Discovery Walks

— from Billi London-Gray

A friend of mine named Randall, who teaches basic studio art courses at a university, takes his classes on what he calls “discovery walks.” Armed with their phones or sketchpads, his students are instructed to follow him on a slow walk across campus, snapping photos or making simple sketches of things they discover as they go. His purpose is to get them to slow down and notice afresh the details they miss through habituation and haste.

He has told me that he incorporated discovery walks into his teaching because he found it so helpful in his own work. He says it lets him literally walk away from a piece and come back ready to reconsider it. (He even collects materials on occasion.)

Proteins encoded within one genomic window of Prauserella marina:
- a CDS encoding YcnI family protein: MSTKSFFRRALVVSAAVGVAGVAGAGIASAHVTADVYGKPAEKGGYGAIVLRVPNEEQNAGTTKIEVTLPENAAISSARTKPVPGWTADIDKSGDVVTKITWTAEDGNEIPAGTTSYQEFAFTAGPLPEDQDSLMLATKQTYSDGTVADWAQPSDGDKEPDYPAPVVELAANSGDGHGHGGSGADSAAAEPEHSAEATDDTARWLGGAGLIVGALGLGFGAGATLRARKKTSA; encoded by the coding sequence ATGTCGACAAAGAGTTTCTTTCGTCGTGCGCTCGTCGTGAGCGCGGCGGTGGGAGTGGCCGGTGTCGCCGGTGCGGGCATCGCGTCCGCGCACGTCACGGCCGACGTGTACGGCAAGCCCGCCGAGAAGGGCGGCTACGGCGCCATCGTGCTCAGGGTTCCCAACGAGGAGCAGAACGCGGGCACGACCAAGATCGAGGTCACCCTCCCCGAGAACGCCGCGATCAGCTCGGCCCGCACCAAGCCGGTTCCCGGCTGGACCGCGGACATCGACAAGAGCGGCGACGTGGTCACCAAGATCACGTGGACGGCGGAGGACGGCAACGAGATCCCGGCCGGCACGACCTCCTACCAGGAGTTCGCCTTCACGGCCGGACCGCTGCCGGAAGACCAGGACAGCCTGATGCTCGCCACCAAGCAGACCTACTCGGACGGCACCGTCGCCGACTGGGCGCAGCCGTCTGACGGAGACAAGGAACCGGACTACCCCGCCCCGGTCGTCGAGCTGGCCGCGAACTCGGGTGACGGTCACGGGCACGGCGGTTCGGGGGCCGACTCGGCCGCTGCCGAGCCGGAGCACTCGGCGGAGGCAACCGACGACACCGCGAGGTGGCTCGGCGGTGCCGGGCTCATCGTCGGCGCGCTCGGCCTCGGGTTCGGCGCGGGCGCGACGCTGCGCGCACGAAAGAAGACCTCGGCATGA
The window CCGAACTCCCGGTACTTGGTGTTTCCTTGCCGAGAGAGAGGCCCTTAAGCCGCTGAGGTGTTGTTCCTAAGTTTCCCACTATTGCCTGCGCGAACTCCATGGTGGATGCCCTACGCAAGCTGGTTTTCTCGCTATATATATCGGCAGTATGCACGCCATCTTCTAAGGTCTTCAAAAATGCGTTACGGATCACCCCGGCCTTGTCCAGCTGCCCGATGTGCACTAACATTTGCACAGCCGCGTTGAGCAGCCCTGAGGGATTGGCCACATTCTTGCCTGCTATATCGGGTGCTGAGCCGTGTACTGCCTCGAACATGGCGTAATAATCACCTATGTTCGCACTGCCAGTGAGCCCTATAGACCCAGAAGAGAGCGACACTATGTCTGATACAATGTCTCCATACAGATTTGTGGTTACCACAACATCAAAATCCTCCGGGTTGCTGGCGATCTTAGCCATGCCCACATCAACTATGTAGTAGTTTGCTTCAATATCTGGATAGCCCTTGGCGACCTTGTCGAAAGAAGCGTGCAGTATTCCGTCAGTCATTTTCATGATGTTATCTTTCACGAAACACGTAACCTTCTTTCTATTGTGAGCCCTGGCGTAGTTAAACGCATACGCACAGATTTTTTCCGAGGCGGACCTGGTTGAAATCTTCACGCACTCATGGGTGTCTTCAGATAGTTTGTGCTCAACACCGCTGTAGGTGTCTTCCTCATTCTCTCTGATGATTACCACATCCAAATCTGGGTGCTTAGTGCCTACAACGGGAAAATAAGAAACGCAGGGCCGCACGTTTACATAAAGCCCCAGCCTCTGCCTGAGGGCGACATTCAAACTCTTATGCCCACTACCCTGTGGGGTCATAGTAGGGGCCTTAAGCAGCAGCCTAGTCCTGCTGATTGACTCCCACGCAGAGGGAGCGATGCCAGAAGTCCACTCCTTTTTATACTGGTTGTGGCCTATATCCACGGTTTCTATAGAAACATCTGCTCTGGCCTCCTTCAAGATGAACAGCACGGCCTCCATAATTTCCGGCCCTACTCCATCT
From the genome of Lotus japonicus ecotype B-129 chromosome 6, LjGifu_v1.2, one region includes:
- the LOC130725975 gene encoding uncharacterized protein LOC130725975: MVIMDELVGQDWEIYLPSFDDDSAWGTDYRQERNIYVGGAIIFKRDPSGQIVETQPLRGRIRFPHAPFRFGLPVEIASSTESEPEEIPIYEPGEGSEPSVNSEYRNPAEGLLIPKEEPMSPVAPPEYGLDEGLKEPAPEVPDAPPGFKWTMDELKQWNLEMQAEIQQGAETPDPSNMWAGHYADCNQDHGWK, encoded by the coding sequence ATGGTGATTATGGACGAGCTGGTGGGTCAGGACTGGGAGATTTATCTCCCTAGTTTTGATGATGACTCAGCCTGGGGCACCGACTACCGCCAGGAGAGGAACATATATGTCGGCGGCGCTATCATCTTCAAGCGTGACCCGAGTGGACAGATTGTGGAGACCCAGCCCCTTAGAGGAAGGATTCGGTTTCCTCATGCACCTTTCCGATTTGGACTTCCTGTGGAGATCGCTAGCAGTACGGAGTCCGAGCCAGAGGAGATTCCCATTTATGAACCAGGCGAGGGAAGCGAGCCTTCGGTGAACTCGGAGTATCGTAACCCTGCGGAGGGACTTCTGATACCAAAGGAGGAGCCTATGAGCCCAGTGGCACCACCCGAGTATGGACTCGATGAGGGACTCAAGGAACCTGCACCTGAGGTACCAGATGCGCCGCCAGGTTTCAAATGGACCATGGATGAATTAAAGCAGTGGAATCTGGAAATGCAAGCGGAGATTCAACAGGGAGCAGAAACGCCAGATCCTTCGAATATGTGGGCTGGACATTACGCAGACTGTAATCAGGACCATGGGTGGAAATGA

I think this is an excellent demonstration of what it means to “reconsider” – looking or thinking slowly and attentively enough that you discover details you missed before. Great in art classes, and probably any class where you are trying to encourage multiple perspectives.

Randall collected broken pencils on some walks.

Randall collected broken pencils on some walks. (Photo by me – not from the interwebs)


About utagtateaching

This blog is dedicated to providing resources to the Graduate Teaching Assistants in the UTA MFA program pertaining to teaching strategies, methods, and materials. We aim to start a public discussion that serves to enhance the classroom experience for both teacher and student.

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